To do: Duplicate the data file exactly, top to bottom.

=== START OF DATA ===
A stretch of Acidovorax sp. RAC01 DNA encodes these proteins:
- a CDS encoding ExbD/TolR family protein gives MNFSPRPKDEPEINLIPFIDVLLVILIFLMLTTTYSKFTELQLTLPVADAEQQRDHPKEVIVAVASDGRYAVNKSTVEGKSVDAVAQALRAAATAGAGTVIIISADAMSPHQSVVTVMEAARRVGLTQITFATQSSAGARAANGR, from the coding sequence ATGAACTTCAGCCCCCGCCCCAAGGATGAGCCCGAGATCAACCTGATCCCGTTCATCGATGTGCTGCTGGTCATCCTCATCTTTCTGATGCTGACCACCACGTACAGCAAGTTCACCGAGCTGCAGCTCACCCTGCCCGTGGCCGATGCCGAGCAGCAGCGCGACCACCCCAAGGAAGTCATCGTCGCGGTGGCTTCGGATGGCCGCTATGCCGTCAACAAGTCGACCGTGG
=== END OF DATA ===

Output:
A stretch of Acidovorax sp. RAC01 DNA encodes these proteins:
- a CDS encoding ExbD/TolR family protein gives MNFSPRPKDEPEINLIPFIDVLLVILIFLMLTTTYSKFTELQLTLPVADAEQQRDHPKEVIVAVASDGRYAVNKSTVEGKSVDAVAQALRAAATAGAGTVIIISADAMSPHQSVVTVMEAARRVGLTQITFATQSSAGARAANGR, from the coding sequence ATGAACTTCAGCCCCCGCCCCAAGGATGAGCCCGAGATCAACCTGATCCCGTTCATCGATGTGCTGCTGGTCATCCTCATCTTTCTGATGCTGACCACCACGTACAGCAAGTTCACCGAGCTGCAGCTCACCCTGCCCGTGGCCGATGCCGAGCAGCAGCGCGACCACCCCAAGGAAGTCATCGTCGCGGTGGCTTCGGATGGCCGCTATGCCGTCAACAAGTCGACCGTGG